U.S. technology companies including Cisco Systems, International Business Machines and Microsoft may face new challenges selling their goods and services in China as fallout from the U.S. spying scandal starts to take a toll.
Cisco shares tumbled 11 percent on Thursday, a day after it warned that revenue would drop 10 percent this quarter, and continue to contract through the middle of next year, in part due to a backlash in China against revelations about U.S. government surveillance programs.
"All the big U.S. IT companies are concerned," said Jim Lewis, a senior fellow with the Center for Strategic Studies in Washington, who is an expert on China and technology. "But so far Cisco is bearing the brunt of it."
Lewis said Beijing may be targeting Cisco in particular as retaliation for Washington's refusal to buy goods from China's Huawei Technologies, a telecommunications equipment maker that the United States claims is a threat to its national security because of links to the Chinese military.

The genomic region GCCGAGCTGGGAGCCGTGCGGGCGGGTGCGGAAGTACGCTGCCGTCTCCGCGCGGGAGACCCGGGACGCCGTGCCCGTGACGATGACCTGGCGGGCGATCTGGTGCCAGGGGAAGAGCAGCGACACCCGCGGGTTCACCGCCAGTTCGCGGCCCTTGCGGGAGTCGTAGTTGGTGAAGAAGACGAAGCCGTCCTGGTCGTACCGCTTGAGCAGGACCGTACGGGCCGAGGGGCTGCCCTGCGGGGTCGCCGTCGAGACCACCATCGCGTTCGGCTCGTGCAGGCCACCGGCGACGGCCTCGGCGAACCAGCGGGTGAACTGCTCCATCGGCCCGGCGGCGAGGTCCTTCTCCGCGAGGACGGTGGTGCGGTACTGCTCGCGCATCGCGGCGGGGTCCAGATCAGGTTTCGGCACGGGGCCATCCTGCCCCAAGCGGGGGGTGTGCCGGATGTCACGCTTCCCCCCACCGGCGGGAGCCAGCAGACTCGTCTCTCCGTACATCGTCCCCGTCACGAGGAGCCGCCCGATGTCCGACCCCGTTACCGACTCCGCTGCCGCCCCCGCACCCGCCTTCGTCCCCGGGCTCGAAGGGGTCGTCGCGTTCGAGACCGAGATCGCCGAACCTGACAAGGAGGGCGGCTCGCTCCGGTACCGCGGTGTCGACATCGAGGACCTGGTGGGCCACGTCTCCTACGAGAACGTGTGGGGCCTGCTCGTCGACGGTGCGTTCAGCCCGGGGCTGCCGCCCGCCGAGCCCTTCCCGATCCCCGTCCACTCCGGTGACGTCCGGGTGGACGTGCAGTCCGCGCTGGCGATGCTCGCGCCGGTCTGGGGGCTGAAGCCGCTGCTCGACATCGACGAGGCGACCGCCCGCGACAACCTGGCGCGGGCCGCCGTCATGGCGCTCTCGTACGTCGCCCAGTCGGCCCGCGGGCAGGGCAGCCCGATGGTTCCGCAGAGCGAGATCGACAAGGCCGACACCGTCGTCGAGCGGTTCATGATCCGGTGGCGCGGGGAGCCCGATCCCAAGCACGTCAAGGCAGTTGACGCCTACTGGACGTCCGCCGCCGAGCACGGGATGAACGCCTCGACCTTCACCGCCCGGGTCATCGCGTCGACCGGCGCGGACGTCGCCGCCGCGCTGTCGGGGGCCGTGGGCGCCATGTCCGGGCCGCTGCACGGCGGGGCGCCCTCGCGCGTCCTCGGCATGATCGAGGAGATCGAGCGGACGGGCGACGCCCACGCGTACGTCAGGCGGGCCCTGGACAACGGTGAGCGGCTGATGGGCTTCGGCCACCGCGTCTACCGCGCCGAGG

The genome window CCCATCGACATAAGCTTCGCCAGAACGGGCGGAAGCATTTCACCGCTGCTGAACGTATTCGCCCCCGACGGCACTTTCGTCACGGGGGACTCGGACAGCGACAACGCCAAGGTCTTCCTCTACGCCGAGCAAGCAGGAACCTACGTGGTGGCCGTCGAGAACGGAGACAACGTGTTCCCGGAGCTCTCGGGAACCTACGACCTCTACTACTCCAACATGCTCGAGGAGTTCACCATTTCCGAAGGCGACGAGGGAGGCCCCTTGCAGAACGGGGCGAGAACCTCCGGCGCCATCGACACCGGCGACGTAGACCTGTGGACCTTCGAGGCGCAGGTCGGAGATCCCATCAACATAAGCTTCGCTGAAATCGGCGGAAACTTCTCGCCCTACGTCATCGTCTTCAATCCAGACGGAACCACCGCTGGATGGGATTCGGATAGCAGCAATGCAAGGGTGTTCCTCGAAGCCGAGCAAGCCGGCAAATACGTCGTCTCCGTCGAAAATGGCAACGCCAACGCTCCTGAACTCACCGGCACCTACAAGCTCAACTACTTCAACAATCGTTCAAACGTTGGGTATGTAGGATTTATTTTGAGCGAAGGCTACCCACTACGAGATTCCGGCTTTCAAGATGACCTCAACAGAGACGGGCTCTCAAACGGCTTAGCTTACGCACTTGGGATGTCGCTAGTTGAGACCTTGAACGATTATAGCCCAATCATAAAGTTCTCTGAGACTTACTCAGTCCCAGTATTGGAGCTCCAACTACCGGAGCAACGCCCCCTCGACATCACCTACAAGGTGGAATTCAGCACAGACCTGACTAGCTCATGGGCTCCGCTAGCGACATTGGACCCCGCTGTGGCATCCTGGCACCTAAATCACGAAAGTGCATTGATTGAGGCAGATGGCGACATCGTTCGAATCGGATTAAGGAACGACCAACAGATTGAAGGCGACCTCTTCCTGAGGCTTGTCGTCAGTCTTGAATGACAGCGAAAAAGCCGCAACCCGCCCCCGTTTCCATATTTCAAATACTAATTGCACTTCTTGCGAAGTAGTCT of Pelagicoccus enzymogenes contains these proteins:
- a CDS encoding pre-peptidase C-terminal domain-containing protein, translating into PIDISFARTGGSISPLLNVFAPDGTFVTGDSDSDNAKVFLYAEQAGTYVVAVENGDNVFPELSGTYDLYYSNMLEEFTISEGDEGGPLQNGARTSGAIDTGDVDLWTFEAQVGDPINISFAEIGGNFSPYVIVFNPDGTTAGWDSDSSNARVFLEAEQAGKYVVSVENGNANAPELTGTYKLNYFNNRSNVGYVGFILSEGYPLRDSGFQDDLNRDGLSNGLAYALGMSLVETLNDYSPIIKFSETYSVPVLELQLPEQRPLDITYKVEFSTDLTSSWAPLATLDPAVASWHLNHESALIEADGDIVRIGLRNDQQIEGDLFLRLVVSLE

The Snowden revelations provoked a storm in the Chinese media and added urgency to Beijing's efforts to use its market power to create indigenous software and hardware, analysts and businessmen say.
(Read more: UK spy chiefs emergefrom shadow to blast Snowden)
"The U.S. government isn't doing any favours for Cisco," said Evercore Partners analyst Mark McKechnie. Cisco Chief Executive John Chambers said on a conference call that Cisco and its peers face "challenging political dynamics" in China.
IBM last month reported a 22 percent drop in China revenue, leading to a 4 percent decline in its third-quarter profit. Chief Financial Officer Mark Loughridge attributed the company's problems to the "process surrounding China's development of a broad-based economic reform plan," which caused delays in purchases.
(Read more: CIA said to pay AT&T for call data)
Microsoft executives singled out China as the company's weakest performing area in the world during the September quarter in an Oct. 24 earnings call.
"The macro conditions in China, which I think are consistent with what some of the other companies have reported as well, have been challenging," said Chris Suh, Microsoft's general manager for investor relations. Company officials could not be reached for comment.
Foreign companies mistrusted
Beijing has long mistrusted foreign technology companies, and those concerns have been exacerbated since former U.S. National Security Agency contractor Edward Snowden first revealed the existence of the NSA's clandestine data mining program in June.